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Excel SUMIF with Text Criteria: Formula Examples

In most cases in your day-to-day data analysis, you probably just want a quick way to sum cells based on text criteria. For example, if you have a list of product sales and want to calculate the total sales by product type, or maybe to sum based on products with names containing specific text. Excel’s SUMIF function is a powerful and simple way to add up values based on criteria. In this article, you’ll learn how to use this function with text-based criteria in different situations. 

How to use SUMIF with text criteria in Excel

SUMIF allows you to sum numbers based on criteria. To use SUMIF with text criteria, you can use the following general formula:

=SUMIF(criteria_range, "text_criteria", [sum_range])

Where:

  • criteria_range: The range of cells that contains the criteria.
  • "text_criteria": Text criteria, enclosed in double quotes.
  • [sum_range]: The range of cells to add. This parameter is optional. If you don’t specify this argument, Excel adds the cells specified in the criteria_range argument.

Here are some important notes:

  • The text criteria is not case-sensitive. 
  • The length of the text criteria is limited to 255 characters.
  • You can use logical operators (=, >, >=, <, <=, <>) combined with text criteria. However, you can omit the “=” operator when using “is equal to” criteria. 
  • You can use the text criteria with wildcards (*, ?, ~) for partial matching.
  • If you want to find the sum of values with multiple criteria, use the SUMIFS function instead.

Also, keep in mind that you can also use SUMIF with dates or numbers in the criteria other than text. If you want to learn about the basics of SUMIF, check out our article on that: SUMIF function in Excel.

Basic Examples of Excel SUMIF function with text criteria

We’ll use the following order data for most of the examples used in this article. As you can see, each order has an order number, order type, customer info and the product they ordered, total order value in USD, and notes related to that particular order.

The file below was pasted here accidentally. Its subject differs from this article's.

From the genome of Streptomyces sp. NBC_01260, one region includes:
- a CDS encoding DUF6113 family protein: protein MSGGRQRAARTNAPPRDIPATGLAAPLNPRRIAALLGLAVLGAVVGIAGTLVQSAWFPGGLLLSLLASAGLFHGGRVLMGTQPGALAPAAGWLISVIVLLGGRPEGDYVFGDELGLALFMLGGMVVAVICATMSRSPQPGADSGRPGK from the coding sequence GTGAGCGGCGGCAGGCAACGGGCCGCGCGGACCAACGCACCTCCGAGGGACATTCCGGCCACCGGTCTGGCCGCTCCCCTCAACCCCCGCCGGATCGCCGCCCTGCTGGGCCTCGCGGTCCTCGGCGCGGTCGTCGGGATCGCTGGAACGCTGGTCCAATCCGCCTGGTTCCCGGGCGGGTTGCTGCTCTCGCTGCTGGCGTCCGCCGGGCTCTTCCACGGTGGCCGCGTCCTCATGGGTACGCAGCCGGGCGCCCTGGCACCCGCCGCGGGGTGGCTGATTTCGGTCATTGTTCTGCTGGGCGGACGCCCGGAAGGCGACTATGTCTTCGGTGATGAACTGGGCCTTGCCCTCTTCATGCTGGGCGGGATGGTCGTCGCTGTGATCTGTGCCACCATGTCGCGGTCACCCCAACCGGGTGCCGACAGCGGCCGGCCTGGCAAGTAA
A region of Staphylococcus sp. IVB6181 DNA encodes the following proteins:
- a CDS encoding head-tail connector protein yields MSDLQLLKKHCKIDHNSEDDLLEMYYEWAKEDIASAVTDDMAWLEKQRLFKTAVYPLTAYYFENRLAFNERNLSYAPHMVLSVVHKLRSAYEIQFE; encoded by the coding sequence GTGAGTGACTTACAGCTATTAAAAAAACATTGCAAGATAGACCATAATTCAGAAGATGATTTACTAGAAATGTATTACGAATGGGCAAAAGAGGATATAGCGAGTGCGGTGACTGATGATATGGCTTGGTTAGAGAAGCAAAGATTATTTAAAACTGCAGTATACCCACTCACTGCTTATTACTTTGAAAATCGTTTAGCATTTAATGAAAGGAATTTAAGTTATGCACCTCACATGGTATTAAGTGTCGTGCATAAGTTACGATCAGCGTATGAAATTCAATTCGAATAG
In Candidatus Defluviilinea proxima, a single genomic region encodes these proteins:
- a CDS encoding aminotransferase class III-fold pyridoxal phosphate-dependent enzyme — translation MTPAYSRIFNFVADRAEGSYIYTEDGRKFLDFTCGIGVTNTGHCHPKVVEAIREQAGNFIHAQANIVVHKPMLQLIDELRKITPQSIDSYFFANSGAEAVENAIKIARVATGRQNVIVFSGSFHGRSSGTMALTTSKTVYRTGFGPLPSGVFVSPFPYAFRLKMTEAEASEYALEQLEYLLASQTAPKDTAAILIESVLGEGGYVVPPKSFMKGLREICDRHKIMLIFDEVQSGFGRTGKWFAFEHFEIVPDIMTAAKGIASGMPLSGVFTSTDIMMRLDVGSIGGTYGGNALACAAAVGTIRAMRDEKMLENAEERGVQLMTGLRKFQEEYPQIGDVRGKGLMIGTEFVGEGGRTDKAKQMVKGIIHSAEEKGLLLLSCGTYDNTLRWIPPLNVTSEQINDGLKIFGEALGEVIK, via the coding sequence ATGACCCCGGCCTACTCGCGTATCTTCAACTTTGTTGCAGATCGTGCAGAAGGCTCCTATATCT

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Now, let’s see some examples of using the Excel SUMIF function to solve simple cases, such as summing if cells match specific text, if cells are empty, etc. 

Excel SUMIF: If cells match specific text

In the following example, we are calculating the total for Retail orders using a SUMIF formula in C3:

Formula explanation:

=SUMIF(D6:D20,"retail",G6:G20)

The formula sums the amounts in column G (range G6:G20), where the order type in column D (D6:D20) is equal to "retail". Notice that the text is enclosed within double quotes and not case-sensitive. You can also write it as either "RETAIL" or "Retail", and the total will be the same.

You can also refer to C2 instead of typing the text criteria manually. To do that, just replace “retail” with C2 (without double quotes): 

=SUMIF(D6:D20,C2,G6:G20)

Excel SUMIF: If cell does not equal text

In the following example, we calculate the total order by non-California customers.

Formula explanation:

=SUMIF(C6:C20,"<>"&C2,G6:G20)

The formula calculates the total orders in range G6:G20, where the customer’s state in range C6:C20 does not equal California. Notice that in the criteria parameter, we use the "<>" operator combined with cell C2, which refers to "California".

Excel SUMIF: If text is empty, not empty (blank, not blank)